As we grow into our 20’s and 30’s, our identities will become more and more an eclectic mix of the thoughts, beliefs, and interactions we take in. We could slowly morph into runners, vegans, or even worse…hipsters (gasp!).
However we turn out, one thing is for certain: our identities are especially malleable when it comes to romantic relationships. This is because investment into a new relationship can help us achieve what researchers call “self-expansion”:
"The self-expansion model is based on two key principles. The first is that humans have a primary motivation to self expand. The second principle is that individuals often achieve self-expansion through close relationships which allow the inclusion of the other in the self." - Wikipedia
Or in English, a new relationship helps expand our sense of who we are — we now have an “other half” in our self-concept. And this is a good thing because we’re able to greatly expand our selves through our partner. We’re essentially opening ourselves up by investing time into someone else’s perceptions, habits and beliefs.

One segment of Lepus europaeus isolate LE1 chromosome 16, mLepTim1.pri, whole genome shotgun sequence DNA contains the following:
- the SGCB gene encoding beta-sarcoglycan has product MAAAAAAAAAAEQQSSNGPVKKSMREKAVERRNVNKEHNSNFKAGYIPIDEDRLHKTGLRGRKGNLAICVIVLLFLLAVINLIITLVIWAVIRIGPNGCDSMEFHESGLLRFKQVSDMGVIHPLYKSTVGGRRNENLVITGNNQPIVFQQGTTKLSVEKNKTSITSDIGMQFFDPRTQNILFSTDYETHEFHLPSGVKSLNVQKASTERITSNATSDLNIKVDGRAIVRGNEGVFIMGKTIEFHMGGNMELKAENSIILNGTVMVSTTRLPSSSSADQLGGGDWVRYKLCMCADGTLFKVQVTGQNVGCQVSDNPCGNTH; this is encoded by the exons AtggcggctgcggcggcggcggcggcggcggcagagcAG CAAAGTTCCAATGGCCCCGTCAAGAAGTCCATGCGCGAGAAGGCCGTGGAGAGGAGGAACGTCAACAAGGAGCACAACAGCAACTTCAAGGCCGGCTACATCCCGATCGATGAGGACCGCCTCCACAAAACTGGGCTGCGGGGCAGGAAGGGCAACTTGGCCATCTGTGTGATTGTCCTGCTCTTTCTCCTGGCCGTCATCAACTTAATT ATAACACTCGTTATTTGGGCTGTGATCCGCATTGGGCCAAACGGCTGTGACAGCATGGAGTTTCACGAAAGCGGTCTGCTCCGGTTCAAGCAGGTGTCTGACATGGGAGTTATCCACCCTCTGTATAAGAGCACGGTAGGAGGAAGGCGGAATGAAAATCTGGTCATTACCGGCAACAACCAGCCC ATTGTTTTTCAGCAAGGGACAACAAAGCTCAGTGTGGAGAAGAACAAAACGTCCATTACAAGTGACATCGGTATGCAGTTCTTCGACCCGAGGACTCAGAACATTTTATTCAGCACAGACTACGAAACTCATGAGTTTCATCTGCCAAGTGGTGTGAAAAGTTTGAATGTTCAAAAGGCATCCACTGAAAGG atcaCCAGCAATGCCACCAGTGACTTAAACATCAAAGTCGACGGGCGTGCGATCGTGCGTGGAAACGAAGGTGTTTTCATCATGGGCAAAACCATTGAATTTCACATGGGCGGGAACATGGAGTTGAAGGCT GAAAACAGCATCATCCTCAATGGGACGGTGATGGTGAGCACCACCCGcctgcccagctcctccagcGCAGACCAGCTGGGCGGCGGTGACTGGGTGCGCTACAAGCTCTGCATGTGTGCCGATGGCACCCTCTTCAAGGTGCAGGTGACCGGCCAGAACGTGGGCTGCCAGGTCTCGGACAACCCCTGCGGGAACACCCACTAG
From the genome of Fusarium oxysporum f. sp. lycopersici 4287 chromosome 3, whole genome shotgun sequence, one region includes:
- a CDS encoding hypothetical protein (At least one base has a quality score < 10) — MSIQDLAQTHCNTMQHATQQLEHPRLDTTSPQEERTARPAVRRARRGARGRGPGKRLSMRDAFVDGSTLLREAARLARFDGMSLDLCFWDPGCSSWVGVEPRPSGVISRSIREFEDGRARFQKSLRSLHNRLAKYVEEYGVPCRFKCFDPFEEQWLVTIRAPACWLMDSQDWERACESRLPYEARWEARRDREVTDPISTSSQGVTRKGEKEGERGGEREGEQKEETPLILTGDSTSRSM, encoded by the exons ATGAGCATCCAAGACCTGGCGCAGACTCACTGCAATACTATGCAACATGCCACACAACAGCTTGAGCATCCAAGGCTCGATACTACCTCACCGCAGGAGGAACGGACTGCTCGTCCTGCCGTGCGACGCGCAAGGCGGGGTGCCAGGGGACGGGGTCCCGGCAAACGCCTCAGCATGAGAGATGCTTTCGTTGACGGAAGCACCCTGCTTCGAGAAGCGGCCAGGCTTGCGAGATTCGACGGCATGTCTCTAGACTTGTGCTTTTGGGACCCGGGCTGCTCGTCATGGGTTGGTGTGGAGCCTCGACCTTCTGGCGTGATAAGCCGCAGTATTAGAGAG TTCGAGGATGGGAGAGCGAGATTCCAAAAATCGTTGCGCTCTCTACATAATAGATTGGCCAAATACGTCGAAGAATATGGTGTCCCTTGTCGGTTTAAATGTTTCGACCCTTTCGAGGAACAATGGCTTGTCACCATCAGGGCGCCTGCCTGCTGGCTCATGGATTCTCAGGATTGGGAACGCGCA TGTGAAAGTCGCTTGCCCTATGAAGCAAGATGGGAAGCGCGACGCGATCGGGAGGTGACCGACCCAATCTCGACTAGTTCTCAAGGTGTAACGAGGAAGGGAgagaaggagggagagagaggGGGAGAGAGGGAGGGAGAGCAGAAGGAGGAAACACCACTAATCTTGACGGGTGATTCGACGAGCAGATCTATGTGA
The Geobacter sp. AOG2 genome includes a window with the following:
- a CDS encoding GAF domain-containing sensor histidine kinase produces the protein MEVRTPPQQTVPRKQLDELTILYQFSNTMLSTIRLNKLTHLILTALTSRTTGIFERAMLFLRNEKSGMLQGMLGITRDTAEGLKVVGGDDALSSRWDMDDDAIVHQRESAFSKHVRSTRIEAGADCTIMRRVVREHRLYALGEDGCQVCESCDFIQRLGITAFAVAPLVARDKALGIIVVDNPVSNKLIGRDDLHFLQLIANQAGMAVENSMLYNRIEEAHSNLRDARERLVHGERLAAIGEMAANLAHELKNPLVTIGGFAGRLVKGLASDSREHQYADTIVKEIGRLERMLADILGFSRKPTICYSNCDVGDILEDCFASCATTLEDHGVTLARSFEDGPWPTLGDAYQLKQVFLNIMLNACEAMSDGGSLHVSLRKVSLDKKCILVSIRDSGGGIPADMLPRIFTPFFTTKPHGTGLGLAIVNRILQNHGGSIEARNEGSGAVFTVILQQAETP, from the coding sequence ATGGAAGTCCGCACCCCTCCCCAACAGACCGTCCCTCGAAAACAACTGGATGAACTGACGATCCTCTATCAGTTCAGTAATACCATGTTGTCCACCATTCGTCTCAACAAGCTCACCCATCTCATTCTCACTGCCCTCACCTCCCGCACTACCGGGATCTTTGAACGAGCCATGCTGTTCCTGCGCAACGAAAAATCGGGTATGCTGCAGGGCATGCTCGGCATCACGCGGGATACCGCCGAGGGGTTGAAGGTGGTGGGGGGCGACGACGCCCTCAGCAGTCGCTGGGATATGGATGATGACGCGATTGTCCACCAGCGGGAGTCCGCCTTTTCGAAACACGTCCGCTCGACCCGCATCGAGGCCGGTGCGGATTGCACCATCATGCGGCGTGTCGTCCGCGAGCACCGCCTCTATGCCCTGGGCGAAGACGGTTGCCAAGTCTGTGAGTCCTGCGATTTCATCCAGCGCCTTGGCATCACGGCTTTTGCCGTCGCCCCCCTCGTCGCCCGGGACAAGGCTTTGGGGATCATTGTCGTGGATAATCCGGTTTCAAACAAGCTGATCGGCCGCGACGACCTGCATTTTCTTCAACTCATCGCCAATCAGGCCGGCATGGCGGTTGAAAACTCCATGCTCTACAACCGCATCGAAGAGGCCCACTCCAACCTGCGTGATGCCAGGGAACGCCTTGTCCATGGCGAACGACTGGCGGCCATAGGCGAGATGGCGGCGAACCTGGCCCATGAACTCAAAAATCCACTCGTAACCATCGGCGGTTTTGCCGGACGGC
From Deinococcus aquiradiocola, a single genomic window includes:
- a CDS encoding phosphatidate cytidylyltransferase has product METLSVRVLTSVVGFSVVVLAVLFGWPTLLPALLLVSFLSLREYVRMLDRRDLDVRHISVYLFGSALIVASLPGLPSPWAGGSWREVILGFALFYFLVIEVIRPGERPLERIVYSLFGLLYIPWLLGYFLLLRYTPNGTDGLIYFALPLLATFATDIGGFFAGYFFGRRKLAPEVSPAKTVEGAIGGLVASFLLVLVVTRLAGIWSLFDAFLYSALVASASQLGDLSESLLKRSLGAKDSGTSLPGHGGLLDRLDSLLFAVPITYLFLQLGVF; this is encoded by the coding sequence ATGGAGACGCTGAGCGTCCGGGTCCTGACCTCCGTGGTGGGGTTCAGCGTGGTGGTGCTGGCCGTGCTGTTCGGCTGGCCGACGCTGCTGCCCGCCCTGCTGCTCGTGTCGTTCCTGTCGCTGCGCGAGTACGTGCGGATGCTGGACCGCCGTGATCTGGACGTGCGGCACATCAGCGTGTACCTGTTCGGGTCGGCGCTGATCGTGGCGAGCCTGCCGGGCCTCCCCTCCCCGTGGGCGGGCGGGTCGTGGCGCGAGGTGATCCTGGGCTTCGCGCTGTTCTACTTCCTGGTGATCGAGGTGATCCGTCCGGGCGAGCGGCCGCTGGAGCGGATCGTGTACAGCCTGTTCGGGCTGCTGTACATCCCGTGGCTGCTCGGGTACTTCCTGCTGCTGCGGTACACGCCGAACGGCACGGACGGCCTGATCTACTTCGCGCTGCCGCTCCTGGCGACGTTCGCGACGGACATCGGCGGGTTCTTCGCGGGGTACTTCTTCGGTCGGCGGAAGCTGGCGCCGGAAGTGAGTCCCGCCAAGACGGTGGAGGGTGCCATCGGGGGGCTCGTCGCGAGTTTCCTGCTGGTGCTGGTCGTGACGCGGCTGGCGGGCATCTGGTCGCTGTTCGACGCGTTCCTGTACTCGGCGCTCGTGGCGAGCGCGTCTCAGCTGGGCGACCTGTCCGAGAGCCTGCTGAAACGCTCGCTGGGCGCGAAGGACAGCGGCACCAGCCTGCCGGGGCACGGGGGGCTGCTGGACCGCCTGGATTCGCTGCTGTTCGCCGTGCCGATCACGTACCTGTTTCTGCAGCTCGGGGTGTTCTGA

Editor of The Science of Us Melissa Dahl writes about break ups:
When you first start dating someone, one of the most exciting parts of all the newness is the way they expand your world, simply by being themselves. Suddenly, you’re exposed to an unfamiliar culture or language, or you find you now know and care a lot more than you used to about fine wine, or tasting menus.
Or to draw from personal experience — deeper appreciation for good food (Don’t worry Pancho Villa, I still love your cheap tacos!).
But there’s a dark side to this as well. As with any investment, the more we put into it, the more we’re afraid to lose it. This could become a negative influence through escalation of commitment, whereby we continue to pick the negative outcomes because they’re in alignment with decisions and actions previously made. Just like the game of Jenga, when the relationship tower falls apart so does our self-concept. We lose a very real part of ourselves. But we can rebuild:
Happily, this feeling also helps point to a way out of the gloom: Focus on restoring your self-concept, either by doing the things you loved and lost sight of during your relationship, or by trying out brand-new hobbies.
This is why a support network is important amongst friends. They can help us take our minds off of the relationship and direct it away from the heartbreak. Once we’ve mended the part of our self-concept that we lost, we can work on pursuing self-expansion again.